Barrell Bourbon New Year 2018: 55.6% ABV and a marriage of barrels from TN, KY, IN, TX and NY. It has an incredibly sweet nose. French toast, Necco wafers, Twizzlers, Butterfigers, yellow flowers, dried cherry pits and creme brule. Almost no heat on nose at all. Wow so easy going down and lots going on. More nuts on the palate than I was getting on the nose and really enjoyable heat in the chest. Solid mouthfeel with the needed oils and tannins following through with a good finish. Really nice special edition. This is the one I’ve had the hardest time finding but if you can get it for a reasonable price, buy two or three. 96/100.

Barrell Rye Batch 002: 5yrs old and 117.5 Proof. I’ve never had a rye distilled in Poland so this is pretty exciting. It is married with an Indiana (MGP?) one which I always enjoy. When I first opened it up the aroma was muted so I waited a few minutes to give it some air. After some time notes of honey suckle, cracked pepper, rock candy and biscotti came through. I decided to wait on this one and try again a week later because I could tell is was still tight–maybe from the plane from Poland?  Easy on the way down with great salted caramel flavor I missed on the nose coupled with strong spiciness.  When I initially opened this rye, it was tight and unforgiving; after a week it’s totally different and the finish goes on for several minutes completely enveloping the tongue. I’ve never had a rye like this before and I’m excited to drink it. I bet that this will continue to evolve in the bottle over the next month or two as I drink it down. 94/100.

Barrell Rum Tale of Two Islands: 8yrs old and bottled at 132.8 Proof. Jamaican pot Still, same source as Batch 001 finished is Islay Scotch casks. I really liked last year’s release: brown sugar, tropical fruits, coconut shavings, white flowers and molasses. This one is very similar to last year but much less heat on the nose. The extra year of aging in the Scotch casks really smoothed this one out even better without the peat taking over. The taste is great, sweet and tropical, and it is shocking how at this proof for a rum the heat is so mellow. The finish goes on for at least two minutes. Great rum and if you liked last year’s release you’ll love this one. I’m hearing it’s very limited release, so buy all that you can. 96/100.

Barrell Bourbon Batch 014: 54.7% ABV and from a blend of KY and TN specially selected barrels of at least 9yrs old. Medium dark amber color. Really nice nutty nose, Jif peanut butter, roasted walnuts, crushed almonds, buttered cinnamon bread and Honey Nut Cheerios. Almost no heat on the nose which is crazy for this Proof.  Solid mouthfeel and good finish. The gentle warmth filters through the chest as the finish elongates. The palate gets hints of salted caramel and nuts on the way down. Another very good release from Barrell Bourbon, readily available and at a reasonable price. I’m buying one to drink now, one for next month and one for the bunker. 95/100.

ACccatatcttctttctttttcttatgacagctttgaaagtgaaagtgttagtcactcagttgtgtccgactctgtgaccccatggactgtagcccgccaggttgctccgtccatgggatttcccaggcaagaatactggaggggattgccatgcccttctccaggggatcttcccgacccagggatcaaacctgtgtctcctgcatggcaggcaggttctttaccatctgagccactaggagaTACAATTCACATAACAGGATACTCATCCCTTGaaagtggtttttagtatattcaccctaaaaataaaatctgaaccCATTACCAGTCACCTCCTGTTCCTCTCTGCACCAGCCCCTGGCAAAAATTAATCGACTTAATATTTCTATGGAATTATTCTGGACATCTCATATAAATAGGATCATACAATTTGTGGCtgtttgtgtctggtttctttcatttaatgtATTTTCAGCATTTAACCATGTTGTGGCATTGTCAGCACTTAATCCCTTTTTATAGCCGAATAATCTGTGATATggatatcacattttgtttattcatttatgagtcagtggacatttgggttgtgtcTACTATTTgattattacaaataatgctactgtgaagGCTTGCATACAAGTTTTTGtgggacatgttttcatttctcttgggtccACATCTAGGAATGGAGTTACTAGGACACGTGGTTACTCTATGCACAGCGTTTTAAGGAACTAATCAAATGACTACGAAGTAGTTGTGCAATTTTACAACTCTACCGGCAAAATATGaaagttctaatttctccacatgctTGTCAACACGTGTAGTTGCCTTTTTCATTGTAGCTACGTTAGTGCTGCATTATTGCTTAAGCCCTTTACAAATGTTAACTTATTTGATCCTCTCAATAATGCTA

Barrell Bourbon Batch 014 Review

Four Roses 50th Anniversary is another Epic Win!

My brother-in-law was in town the other day so I thought I would share my sample with him to try.  Thank you to Four Roses for sending the sample, and as always, there was no quid pro quo.  Plenty of other sites have reviewed and talked about the mashbill, I’ll put the links below to those… I’ll just give my take:

Awesome nose: marzipan, peanuts, rose petals, caramel, butterscotch and a touch of charcoal.

Now for the taste… WOW!  The mouthfeel is close to perfect, with just enough tannins to tickle the tongue and plenty of oils to coat it.  The flavors are incredibly complex, with sweetness coming in first, then warmth on the way down.  The flavors continue to evolve every fifteen seconds and the finish goes on for minutes and minutes.  Later on you get a nice oak background with an incredible smoothness.

So far this year, this is easily one of my top three favorites, but I decided to check it against the 2015 Four Roses Small Batch Limited Edition.  Very similar, and hard to pick a winner, but I think the 2015 might be slightly better.  It’s a judgement call.  My brother in law wasn’t as excited about it as I was, he really liked it, but he prefers the bigger, higher proof bourbons like Elijah Craig Barrell Proof and Barrell Bourbon.  He’s at 95 points, but I’m a 97/100.  Like Fred Minnick said, if you can get it, buy it all.  If you don’t, I will!